The treatment of choice is complete surgical excision or thorough curettage, with the removal of the affected teeth (9),(13). The recurrence rate is low, but it varies (12),(14). One of the uncommon possibilities of the malignant transformation of ameloblastic fibroma into ameloblastic fibrosarcoma is also seen (15),(16).
The differential diagnosis for ameloblastic fibroma (17):
- Odontogenic myxoma
- Dentigerous cyst
- Odontogenic keratocyst
- Central giant cell granuloma
- Calcifying epithelial odontogenic tumour
- Calcifying odontogenic cyst
- Developing odontoma
- Adenomatoid odontogenic tumour
Some investigators have suggested that AF represents an immature complex Odontoma and that if left undisturbed, it will ultimately differentiate into Ameloblastic fibroodontoma and then continue to mature into a completely differentiated Odontoma. But, Eversole et al and Slootweg has emphasized that if the three lesions â€“AF, Ameloblastic fibroodontoma and Odontoma were simply stages in continuum, the clinical data of each of these should support this. But after their investigation on many cases, they concluded that AF represents a separate specific entity that does not develop into a more differentiated odontogenic lesion (1).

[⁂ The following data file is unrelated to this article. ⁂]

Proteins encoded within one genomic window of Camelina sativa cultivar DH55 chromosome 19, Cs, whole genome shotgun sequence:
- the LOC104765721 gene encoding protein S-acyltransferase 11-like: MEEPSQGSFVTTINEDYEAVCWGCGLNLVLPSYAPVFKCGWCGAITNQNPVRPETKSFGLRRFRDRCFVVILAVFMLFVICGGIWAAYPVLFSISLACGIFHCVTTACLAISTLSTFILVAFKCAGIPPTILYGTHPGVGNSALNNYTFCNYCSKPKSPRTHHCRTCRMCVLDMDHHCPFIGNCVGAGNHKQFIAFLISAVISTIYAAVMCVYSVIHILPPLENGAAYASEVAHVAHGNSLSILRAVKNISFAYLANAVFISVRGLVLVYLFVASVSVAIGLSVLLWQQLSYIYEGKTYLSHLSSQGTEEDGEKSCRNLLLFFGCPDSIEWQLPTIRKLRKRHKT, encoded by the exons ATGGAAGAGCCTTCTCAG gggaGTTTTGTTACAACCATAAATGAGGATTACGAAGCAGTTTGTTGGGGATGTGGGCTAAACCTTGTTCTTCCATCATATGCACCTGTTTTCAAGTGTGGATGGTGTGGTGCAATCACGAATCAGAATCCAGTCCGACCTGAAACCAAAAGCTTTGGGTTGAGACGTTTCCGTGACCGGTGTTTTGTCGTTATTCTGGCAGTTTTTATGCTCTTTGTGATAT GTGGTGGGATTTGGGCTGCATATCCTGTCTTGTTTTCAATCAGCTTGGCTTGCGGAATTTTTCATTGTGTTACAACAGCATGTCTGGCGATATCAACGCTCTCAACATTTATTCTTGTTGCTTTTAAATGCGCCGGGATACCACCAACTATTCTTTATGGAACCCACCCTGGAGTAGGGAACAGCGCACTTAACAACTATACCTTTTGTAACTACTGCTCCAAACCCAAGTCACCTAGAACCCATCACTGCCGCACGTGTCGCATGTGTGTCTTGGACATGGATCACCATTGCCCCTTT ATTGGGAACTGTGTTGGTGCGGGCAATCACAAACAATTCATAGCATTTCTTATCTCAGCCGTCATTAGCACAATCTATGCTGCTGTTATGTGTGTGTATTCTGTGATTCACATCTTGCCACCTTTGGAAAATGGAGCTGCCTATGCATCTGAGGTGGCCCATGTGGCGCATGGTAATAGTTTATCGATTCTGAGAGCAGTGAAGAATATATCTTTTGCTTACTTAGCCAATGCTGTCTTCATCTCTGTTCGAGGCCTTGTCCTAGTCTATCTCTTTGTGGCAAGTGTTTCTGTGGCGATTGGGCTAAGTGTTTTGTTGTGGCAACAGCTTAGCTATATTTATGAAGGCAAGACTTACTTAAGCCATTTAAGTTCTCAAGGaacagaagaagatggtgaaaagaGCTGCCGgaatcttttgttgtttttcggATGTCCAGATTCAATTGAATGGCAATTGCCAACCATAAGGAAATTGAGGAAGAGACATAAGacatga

AF occurs in the younger age group with a male predilection, but in the reported case, the lesion has occurred in a 9 year old female patient, which is in contrary to the documented sex predilection.
A case of Ameloblastic fibroma, occurring in the posterior mandible of a 9 year old female patient and associated with unerupted 47, is reported with characteristic histopathological features. This entity was treated by curettage, since it did not appear to locally invade the bone (7).
The prognosis was excellent and recurrence after conservative removal is unusual.